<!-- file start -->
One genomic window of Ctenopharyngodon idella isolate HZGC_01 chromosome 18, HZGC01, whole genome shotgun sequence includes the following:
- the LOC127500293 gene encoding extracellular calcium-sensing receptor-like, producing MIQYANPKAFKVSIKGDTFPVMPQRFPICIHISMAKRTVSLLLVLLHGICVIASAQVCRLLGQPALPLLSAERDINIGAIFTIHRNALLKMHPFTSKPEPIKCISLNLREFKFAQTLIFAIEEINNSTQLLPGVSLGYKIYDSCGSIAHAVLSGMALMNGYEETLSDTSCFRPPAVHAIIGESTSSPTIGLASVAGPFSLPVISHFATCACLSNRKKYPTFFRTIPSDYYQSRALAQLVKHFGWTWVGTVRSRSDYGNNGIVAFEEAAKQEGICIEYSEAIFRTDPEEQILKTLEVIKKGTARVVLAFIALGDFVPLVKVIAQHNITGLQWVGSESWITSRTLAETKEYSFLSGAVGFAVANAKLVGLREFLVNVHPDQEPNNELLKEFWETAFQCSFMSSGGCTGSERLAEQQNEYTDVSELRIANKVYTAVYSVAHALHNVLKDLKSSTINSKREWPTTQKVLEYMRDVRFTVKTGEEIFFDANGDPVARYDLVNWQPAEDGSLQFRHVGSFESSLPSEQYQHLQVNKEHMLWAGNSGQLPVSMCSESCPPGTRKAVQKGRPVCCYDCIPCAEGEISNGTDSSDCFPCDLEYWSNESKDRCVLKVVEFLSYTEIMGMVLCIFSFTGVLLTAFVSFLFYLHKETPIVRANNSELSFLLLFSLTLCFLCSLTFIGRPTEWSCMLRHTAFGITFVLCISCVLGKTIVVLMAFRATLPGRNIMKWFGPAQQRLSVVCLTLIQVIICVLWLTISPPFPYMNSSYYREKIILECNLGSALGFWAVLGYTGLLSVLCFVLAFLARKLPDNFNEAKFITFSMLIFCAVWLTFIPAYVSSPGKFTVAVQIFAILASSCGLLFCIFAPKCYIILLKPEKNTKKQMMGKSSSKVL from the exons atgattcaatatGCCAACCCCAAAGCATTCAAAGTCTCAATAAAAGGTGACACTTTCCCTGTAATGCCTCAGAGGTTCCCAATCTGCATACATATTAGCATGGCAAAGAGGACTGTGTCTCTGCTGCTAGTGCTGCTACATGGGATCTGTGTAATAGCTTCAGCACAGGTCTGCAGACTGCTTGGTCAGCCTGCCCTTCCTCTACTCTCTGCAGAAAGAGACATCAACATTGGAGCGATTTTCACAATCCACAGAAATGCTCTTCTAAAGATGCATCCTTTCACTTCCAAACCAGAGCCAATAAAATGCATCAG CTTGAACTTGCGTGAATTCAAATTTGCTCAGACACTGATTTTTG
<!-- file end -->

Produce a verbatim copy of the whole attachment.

One genomic window of Ctenopharyngodon idella isolate HZGC_01 chromosome 18, HZGC01, whole genome shotgun sequence includes the following:
- the LOC127500293 gene encoding extracellular calcium-sensing receptor-like, producing MIQYANPKAFKVSIKGDTFPVMPQRFPICIHISMAKRTVSLLLVLLHGICVIASAQVCRLLGQPALPLLSAERDINIGAIFTIHRNALLKMHPFTSKPEPIKCISLNLREFKFAQTLIFAIEEINNSTQLLPGVSLGYKIYDSCGSIAHAVLSGMALMNGYEETLSDTSCFRPPAVHAIIGESTSSPTIGLASVAGPFSLPVISHFATCACLSNRKKYPTFFRTIPSDYYQSRALAQLVKHFGWTWVGTVRSRSDYGNNGIVAFEEAAKQEGICIEYSEAIFRTDPEEQILKTLEVIKKGTARVVLAFIALGDFVPLVKVIAQHNITGLQWVGSESWITSRTLAETKEYSFLSGAVGFAVANAKLVGLREFLVNVHPDQEPNNELLKEFWETAFQCSFMSSGGCTGSERLAEQQNEYTDVSELRIANKVYTAVYSVAHALHNVLKDLKSSTINSKREWPTTQKVLEYMRDVRFTVKTGEEIFFDANGDPVARYDLVNWQPAEDGSLQFRHVGSFESSLPSEQYQHLQVNKEHMLWAGNSGQLPVSMCSESCPPGTRKAVQKGRPVCCYDCIPCAEGEISNGTDSSDCFPCDLEYWSNESKDRCVLKVVEFLSYTEIMGMVLCIFSFTGVLLTAFVSFLFYLHKETPIVRANNSELSFLLLFSLTLCFLCSLTFIGRPTEWSCMLRHTAFGITFVLCISCVLGKTIVVLMAFRATLPGRNIMKWFGPAQQRLSVVCLTLIQVIICVLWLTISPPFPYMNSSYYREKIILECNLGSALGFWAVLGYTGLLSVLCFVLAFLARKLPDNFNEAKFITFSMLIFCAVWLTFIPAYVSSPGKFTVAVQIFAILASSCGLLFCIFAPKCYIILLKPEKNTKKQMMGKSSSKVL from the exons atgattcaatatGCCAACCCCAAAGCATTCAAAGTCTCAATAAAAGGTGACACTTTCCCTGTAATGCCTCAGAGGTTCCCAATCTGCATACATATTAGCATGGCAAAGAGGACTGTGTCTCTGCTGCTAGTGCTGCTACATGGGATCTGTGTAATAGCTTCAGCACAGGTCTGCAGACTGCTTGGTCAGCCTGCCCTTCCTCTACTCTCTGCAGAAAGAGACATCAACATTGGAGCGATTTTCACAATCCACAGAAATGCTCTTCTAAAGATGCATCCTTTCACTTCCAAACCAGAGCCAATAAAATGCATCAG CTTGAACTTGCGTGAATTCAAATTTGCTCAGACACTGATTTTTG